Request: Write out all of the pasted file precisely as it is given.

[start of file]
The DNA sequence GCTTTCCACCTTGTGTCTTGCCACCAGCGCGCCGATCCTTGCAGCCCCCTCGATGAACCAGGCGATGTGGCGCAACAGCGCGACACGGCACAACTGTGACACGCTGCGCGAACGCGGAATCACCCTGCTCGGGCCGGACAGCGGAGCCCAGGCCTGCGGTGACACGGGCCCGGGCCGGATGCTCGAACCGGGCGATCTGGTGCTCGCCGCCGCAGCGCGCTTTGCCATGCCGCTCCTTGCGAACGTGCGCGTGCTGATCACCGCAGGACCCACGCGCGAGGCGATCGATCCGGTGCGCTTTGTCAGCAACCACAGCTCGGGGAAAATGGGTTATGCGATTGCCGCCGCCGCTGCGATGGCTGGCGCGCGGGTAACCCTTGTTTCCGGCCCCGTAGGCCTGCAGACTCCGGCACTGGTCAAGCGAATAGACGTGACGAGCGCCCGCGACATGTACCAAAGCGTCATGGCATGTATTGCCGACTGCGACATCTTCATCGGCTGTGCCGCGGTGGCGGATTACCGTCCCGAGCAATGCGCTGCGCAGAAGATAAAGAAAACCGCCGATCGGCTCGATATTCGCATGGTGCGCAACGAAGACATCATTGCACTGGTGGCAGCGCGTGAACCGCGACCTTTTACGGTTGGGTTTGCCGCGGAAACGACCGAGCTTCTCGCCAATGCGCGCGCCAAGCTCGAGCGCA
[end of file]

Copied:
The DNA sequence GCTTTCCACCTTGTGTCTTGCCACCAGCGCGCCGATCCTTGCAGCCCCCTCGATGAACCAGGCGATGTGGCGCAACAGCGCGACACGGCACAACTGTGACACGCTGCGCGAACGCGGAATCACCCTGCTCGGGCCGGACAGCGGAGCCCAGGCCTGCGGTGACACGGGCCCGGGCCGGATGCTCGAACCGGGCGATCTGGTGCTCGCCGCCGCAGCGCGCTTTGCCATGCCGCTCCTTGCGAACGTGCGCGTGCTGATCACCGCAGGACCCACGCGCGAGGCGATCGATCCGGTGCGCTTTGTCAGCAACCACAGCTCGGGGAAAATGGGTTATGCGATTGCCGCCGCCGCTGCGATGGCTGGCGCGCGGGTAACCCTTGTTTCCGGCCCCGTAGGCCTGCAGACTCCGGCACTGGTCAAGCGAATAGACGTGACGAGCGCCCGCGACATGTACCAAAGCGTCATGGCATGTATTGCCGACTGCGACATCTTCATCGGCTGTGCCGCGGTGGCGGATTACCGTCCCGAGCAATGCGCTGCGCAGAAGATAAAGAAAACCGCCGATCGGCTCGATATTCGCATGGTGCGCAACGAAGACATCATTGCACTGGTGGCAGCGCGTGAACCGCGACCTTTTACGGTTGGGTTTGCCGCGGAAACGACCGAGCTTCTCGCCAATGCGCGCGCCAAGCTCGAGCGCA